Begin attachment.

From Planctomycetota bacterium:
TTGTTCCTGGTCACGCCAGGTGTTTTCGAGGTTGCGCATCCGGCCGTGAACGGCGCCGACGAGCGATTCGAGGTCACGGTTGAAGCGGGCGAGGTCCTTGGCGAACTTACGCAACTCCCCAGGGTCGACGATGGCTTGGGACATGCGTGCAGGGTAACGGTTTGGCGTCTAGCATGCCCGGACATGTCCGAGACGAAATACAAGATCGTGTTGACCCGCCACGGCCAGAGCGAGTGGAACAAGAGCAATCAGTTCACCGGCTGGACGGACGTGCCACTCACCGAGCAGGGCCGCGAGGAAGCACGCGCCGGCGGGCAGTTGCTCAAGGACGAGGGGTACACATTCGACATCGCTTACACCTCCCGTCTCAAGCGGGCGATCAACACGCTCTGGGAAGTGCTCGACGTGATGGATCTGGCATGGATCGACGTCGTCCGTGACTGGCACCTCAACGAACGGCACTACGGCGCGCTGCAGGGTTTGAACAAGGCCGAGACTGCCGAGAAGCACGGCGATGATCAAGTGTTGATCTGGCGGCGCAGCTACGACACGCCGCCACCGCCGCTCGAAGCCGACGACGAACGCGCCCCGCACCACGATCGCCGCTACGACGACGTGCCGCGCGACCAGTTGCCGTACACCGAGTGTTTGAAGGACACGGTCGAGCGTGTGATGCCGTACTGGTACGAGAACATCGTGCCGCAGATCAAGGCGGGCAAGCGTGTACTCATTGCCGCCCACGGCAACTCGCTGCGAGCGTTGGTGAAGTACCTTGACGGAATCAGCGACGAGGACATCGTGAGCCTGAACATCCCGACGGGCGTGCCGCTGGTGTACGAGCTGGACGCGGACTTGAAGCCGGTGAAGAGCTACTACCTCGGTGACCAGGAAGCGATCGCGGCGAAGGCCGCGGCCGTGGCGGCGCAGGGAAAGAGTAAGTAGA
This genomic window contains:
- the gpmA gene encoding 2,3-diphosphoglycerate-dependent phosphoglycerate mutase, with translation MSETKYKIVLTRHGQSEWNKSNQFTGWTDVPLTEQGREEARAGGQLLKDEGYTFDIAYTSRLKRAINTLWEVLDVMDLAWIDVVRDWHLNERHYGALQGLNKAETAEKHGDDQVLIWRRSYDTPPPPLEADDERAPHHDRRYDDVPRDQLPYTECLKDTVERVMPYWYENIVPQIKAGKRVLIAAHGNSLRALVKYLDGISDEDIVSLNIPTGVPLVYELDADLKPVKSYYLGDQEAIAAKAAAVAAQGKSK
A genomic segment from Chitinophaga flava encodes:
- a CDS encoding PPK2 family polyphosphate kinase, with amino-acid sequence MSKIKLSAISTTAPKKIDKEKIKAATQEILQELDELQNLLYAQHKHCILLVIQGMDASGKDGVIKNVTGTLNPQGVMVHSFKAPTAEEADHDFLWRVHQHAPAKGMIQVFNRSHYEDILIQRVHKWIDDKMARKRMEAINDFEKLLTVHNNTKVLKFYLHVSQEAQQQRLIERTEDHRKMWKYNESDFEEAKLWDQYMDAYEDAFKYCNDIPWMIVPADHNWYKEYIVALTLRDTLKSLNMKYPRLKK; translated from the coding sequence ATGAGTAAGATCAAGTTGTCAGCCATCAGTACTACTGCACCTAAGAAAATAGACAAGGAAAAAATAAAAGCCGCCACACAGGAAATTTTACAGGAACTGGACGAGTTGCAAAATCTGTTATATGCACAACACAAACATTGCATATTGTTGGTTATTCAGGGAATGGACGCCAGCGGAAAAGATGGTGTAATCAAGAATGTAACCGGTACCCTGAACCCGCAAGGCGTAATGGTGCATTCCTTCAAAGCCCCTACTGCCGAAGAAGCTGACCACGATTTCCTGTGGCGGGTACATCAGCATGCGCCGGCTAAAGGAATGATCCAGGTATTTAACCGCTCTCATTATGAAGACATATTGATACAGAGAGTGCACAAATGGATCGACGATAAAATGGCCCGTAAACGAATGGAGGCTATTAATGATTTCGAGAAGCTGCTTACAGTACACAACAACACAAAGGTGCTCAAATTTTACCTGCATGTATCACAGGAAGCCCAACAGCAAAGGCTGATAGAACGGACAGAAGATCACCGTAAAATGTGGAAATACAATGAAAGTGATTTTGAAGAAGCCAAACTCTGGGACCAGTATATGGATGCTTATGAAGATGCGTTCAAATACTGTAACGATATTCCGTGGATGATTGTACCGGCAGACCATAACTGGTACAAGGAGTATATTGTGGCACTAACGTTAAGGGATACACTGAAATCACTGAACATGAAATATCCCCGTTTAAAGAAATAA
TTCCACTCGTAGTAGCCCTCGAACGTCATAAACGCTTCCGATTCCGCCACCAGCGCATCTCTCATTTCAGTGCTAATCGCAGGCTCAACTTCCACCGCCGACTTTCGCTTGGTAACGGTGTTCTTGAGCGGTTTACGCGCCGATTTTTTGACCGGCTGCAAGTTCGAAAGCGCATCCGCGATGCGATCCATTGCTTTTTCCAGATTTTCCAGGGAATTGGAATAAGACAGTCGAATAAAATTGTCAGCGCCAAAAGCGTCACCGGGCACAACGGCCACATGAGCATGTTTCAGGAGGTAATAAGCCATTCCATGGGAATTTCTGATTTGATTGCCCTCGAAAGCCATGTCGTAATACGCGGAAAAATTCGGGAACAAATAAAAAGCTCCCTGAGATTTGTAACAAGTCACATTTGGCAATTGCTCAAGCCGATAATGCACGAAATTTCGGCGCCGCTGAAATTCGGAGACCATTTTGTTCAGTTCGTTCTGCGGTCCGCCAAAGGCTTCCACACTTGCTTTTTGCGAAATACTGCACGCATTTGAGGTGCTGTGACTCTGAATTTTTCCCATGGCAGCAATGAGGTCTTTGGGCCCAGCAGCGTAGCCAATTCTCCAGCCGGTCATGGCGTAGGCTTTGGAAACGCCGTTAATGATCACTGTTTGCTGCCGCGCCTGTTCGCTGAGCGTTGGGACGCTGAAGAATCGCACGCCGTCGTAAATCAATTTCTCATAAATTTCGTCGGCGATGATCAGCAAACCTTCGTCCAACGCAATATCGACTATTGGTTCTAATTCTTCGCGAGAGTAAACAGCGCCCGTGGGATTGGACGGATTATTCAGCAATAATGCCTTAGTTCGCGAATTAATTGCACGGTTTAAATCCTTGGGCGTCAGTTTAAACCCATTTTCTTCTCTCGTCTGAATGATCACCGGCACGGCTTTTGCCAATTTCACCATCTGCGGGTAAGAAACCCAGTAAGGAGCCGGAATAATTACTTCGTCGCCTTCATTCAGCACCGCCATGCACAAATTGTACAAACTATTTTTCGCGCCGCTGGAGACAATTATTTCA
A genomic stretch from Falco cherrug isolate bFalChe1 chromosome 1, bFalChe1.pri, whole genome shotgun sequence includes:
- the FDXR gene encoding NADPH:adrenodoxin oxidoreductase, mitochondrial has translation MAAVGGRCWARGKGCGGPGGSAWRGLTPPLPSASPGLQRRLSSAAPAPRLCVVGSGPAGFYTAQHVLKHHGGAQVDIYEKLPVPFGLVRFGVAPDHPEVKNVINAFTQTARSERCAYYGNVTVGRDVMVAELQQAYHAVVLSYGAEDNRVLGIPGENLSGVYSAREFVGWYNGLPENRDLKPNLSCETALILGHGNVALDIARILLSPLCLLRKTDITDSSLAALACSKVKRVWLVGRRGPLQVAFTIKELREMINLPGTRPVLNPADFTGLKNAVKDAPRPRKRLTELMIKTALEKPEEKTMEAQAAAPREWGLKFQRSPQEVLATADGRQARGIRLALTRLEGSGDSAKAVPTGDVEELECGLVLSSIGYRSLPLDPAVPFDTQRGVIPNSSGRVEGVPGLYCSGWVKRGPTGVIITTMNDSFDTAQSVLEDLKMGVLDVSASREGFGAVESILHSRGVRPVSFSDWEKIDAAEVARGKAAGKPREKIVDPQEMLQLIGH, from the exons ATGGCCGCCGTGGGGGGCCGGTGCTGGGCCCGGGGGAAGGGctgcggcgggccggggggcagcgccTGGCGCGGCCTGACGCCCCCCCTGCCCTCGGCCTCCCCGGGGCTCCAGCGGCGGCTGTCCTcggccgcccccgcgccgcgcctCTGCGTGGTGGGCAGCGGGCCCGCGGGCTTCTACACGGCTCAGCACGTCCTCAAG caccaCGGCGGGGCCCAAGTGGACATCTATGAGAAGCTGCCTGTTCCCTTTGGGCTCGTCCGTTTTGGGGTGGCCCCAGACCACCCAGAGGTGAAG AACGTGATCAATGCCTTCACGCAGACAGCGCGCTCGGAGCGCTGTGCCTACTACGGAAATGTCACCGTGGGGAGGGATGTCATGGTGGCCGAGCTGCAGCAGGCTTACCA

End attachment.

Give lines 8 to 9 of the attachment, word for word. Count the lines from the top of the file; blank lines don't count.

A genomic stretch from Falco cherrug isolate bFalChe1 chromosome 1, bFalChe1.pri, whole genome shotgun sequence includes:
- the FDXR gene encoding NADPH:adrenodoxin oxidoreductase, mitochondrial has translation MAAVGGRCWARGKGCGGPGGSAWRGLTPPLPSASPGLQRRLSSAAPAPRLCVVGSGPAGFYTAQHVLKHHGGAQVDIYEKLPVPFGLVRFGVAPDHPEVKNVINAFTQTARSERCAYYGNVTVGRDVMVAELQQAYHAVVLSYGAEDNRVLGIPGENLSGVYSAREFVGWYNGLPENRDLKPNLSCETALILGHGNVALDIARILLSPLCLLRKTDITDSSLAALACSKVKRVWLVGRRGPLQVAFTIKELREMINLPGTRPVLNPADFTGLKNAVKDAPRPRKRLTELMIKTALEKPEEKTMEAQAAAPREWGLKFQRSPQEVLATADGRQARGIRLALTRLEGSGDSAKAVPTGDVEELECGLVLSSIGYRSLPLDPAVPFDTQRGVIPNSSGRVEGVPGLYCSGWVKRGPTGVIITTMNDSFDTAQSVLEDLKMGVLDVSASREGFGAVESILHSRGVRPVSFSDWEKIDAAEVARGKAAGKPREKIVDPQEMLQLIGH, from the exons ATGGCCGCCGTGGGGGGCCGGTGCTGGGCCCGGGGGAAGGGctgcggcgggccggggggcagcgccTGGCGCGGCCTGACGCCCCCCCTGCCCTCGGCCTCCCCGGGGCTCCAGCGGCGGCTGTCCTcggccgcccccgcgccgcgcctCTGCGTGGTGGGCAGCGGGCCCGCGGGCTTCTACACGGCTCAGCACGTCCTCAAG caccaCGGCGGGGCCCAAGTGGACATCTATGAGAAGCTGCCTGTTCCCTTTGGGCTCGTCCGTTTTGGGGTGGCCCCAGACCACCCAGAGGTGAAG AACGTGATCAATGCCTTCACGCAGACAGCGCGCTCGGAGCGCTGTGCCTACTACGGAAATGTCACCGTGGGGAGGGATGTCATGGTGGCCGAGCTGCAGCAGGCTTACCA